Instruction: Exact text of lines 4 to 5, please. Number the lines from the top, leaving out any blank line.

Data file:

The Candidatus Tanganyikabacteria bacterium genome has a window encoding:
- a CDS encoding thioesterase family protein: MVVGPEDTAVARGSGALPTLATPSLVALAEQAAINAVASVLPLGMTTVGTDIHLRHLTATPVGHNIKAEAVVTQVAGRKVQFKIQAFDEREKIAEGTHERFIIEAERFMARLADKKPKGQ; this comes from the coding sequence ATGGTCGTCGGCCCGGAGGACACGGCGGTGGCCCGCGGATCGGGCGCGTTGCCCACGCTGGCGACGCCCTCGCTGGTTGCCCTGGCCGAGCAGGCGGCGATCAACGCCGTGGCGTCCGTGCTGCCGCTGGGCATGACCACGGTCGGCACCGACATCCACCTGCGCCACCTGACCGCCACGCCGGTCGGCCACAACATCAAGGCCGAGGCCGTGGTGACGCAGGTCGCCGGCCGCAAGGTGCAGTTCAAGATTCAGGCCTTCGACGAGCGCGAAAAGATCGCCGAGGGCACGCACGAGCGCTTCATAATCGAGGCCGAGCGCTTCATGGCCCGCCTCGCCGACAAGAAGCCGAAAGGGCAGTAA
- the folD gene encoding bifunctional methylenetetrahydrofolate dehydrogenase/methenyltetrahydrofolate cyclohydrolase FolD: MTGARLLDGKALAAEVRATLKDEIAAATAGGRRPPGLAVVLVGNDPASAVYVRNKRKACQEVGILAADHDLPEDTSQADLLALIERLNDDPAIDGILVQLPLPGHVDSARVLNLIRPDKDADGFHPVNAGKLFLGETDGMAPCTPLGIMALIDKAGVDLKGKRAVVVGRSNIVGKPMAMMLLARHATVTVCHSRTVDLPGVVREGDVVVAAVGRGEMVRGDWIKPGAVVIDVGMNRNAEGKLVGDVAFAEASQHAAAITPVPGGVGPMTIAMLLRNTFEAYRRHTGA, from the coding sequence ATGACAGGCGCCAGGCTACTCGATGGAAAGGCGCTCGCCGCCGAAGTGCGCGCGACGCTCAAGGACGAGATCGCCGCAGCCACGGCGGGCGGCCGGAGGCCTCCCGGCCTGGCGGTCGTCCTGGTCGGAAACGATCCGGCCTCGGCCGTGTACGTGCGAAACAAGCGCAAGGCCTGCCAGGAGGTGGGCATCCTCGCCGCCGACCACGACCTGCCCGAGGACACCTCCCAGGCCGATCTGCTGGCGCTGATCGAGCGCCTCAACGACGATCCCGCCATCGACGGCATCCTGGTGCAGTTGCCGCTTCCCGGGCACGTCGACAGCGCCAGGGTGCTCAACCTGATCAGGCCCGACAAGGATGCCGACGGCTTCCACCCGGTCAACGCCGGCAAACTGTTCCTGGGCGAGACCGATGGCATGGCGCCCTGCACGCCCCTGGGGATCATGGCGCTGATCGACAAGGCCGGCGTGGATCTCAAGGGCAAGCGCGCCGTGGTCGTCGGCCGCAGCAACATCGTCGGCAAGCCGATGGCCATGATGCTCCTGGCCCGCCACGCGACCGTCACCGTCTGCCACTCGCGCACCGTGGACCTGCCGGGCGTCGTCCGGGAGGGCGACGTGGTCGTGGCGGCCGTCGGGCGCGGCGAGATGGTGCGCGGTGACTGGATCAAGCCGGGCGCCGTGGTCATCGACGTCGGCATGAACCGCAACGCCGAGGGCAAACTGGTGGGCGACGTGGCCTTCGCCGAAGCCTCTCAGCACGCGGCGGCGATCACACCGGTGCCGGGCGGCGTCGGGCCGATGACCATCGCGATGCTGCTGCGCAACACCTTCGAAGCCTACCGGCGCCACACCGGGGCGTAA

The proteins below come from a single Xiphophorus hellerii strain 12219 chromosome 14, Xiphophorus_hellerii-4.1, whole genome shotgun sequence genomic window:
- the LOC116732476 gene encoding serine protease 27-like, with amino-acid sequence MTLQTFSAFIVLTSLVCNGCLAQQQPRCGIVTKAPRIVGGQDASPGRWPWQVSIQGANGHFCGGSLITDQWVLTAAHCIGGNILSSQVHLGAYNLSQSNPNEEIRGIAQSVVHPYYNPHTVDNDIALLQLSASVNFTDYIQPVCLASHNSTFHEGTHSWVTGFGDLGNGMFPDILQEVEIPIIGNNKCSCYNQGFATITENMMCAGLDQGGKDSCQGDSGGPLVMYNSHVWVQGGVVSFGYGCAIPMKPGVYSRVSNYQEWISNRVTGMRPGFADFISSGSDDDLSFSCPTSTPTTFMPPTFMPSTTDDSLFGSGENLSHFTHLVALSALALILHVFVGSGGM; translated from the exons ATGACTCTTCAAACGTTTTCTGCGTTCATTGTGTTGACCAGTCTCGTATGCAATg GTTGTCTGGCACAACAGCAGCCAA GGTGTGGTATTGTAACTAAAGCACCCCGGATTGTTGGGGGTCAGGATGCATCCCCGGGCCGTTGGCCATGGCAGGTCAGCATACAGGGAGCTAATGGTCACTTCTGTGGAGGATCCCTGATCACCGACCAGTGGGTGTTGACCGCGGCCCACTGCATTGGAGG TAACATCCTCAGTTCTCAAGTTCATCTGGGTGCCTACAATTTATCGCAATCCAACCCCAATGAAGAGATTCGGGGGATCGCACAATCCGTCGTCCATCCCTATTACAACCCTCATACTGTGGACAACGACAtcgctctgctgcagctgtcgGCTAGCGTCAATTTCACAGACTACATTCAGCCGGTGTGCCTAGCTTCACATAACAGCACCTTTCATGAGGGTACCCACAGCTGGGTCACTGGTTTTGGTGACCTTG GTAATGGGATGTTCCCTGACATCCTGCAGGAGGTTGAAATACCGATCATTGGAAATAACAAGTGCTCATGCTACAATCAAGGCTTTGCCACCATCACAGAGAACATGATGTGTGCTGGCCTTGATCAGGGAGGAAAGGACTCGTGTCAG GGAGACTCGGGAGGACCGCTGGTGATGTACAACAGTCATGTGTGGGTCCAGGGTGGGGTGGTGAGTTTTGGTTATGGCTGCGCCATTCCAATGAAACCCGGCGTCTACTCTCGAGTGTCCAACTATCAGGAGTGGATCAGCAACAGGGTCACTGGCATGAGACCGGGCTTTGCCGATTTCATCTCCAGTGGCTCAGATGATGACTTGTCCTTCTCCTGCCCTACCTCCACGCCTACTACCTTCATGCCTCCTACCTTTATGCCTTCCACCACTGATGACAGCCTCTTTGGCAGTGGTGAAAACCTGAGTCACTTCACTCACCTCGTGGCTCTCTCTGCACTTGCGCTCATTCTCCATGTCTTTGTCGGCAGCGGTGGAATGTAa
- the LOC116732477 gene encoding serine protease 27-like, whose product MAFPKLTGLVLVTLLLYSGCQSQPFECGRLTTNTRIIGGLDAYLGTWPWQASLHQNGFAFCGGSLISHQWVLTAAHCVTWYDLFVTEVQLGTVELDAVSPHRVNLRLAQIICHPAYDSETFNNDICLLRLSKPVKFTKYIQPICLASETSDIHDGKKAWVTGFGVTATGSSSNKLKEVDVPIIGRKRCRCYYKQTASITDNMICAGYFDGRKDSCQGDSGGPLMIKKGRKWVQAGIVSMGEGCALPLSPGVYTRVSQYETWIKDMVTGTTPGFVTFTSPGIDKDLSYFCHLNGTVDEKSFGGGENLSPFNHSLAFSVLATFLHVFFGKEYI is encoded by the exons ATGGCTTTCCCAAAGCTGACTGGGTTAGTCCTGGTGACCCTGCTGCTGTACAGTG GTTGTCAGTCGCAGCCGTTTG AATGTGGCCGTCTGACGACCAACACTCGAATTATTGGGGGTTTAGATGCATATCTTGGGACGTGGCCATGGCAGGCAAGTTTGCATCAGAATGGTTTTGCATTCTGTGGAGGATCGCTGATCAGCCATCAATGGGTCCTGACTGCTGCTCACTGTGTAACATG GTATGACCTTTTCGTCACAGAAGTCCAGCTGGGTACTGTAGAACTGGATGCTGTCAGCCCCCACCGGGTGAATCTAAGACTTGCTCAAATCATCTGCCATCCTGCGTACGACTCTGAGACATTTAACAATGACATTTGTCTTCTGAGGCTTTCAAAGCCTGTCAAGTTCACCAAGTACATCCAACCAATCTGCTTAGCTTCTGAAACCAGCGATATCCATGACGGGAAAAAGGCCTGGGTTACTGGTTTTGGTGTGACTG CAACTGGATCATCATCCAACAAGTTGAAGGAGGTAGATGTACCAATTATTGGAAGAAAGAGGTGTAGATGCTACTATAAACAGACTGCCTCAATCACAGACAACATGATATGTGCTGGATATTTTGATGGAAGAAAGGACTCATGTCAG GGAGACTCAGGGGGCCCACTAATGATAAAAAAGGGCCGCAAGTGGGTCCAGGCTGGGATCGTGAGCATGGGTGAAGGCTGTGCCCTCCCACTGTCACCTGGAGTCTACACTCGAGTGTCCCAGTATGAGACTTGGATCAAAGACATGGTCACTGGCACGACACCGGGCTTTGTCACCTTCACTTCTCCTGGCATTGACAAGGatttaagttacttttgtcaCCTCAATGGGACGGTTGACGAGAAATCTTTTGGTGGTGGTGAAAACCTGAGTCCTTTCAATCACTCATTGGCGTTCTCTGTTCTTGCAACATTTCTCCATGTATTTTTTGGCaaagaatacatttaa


The proteins below come from a single Xiphophorus hellerii strain 12219 chromosome 14, Xiphophorus_hellerii-4.1, whole genome shotgun sequence genomic window:
- the LOC116732476 gene encoding serine protease 27-like, with amino-acid sequence MTLQTFSAFIVLTSLVCNGCLAQQQPRCGIVTKAPRIVGGQDASPGRWPWQVSIQGANGHFCGGSLITDQWVLTAAHCIGGNILSSQVHLGAYNLSQSNPNEEIRGIAQSVVHPYYNPHTVDNDIALLQLSASVNFTDYIQPVCLASHNSTFHEGTHSWVTGFGDLGNGMFPDILQEVEIPIIGNNKCSCYNQGFATITENMMCAGLDQGGKDSCQGDSGGPLVMYNSHVWVQGGVVSFGYGCAIPMKPGVYSRVSNYQEWISNRVTGMRPGFADFISSGSDDDLSFSCPTSTPTTFMPPTFMPSTTDDSLFGSGENLSHFTHLVALSALALILHVFVGSGGM; translated from the exons ATGACTCTTCAAACGTTTTCTGCGTTCATTGTGTTGACCAGTCTCGTATGCAATg GTTGTCTGGCACAACAGCAGCCAA GGTGTGGTATTGTAACTAAAGCACCCCGGATTGTTGGGGGTCAGGATGCATCCCCGGGCCGTTGGCCATGGCAGGTCAGCATACAGGGAGCTAATGGTCACTTCTGTGGAGGATCCCTGATCACCGACCAGTGGGTGTTGACCGCGGCCCACTGCATTGGAGG TAACATCCTCAGTTCTCAAGTTCATCTGGGTGCCTACAATTTATCGCAATCCAACCCCAATGAAGAGATTCGGGGGATCGCACAATCCGTCGTCCATCCCTATTACAACCCTCATACTGTGGACAACGACAtcgctctgctgcagctgtcgGCTAGCGTCAATTTCACAGACTACATTCAGCCGGTGTGCCTAGCTTCACATAACAGCACCTTTCATGAGGGTACCCACAGCTGGGTCACTGGTTTTGGTGACCTTG GTAATGGGATGTTCCCTGACATCCTGCAGGAGGTTGAAATACCGATCATTGGAAATAACAAGTGCTCATGCTACAATCAAGGCTTTGCCACCATCACAGAGAACATGATGTGTGCTGGCCTTGATCAGGGAGGAAAGGACTCGTGTCAG GGAGACTCGGGAGGACCGCTGGTGATGTACAACAGTCATGTGTGGGTCCAGGGTGGGGTGGTGAGTTTTGGTTATGGCTGCGCCATTCCAATGAAACCCGGCGTCTACTCTCGAGTGTCCAACTATCAGGAGTGGATCAGCAACAGGGTCACTGGCATGAGACCGGGCTTTGCCGATTTCATCTCCAGTGGCTCAGATGATGACTTGTCCTTCTCCTGCCCTACCTCCACGCCTACTACCTTCATGCCTCCTACCTTTATGCCTTCCACCACTGATGACAGCCTCTTTGGCAGTGGTGAAAACCTGAGTCACTTCACTCACCTCGTGGCTCTCTCTGCACTTGCGCTCATTCTCCATGTCTTTGTCGGCAGCGGTGGAATGTAa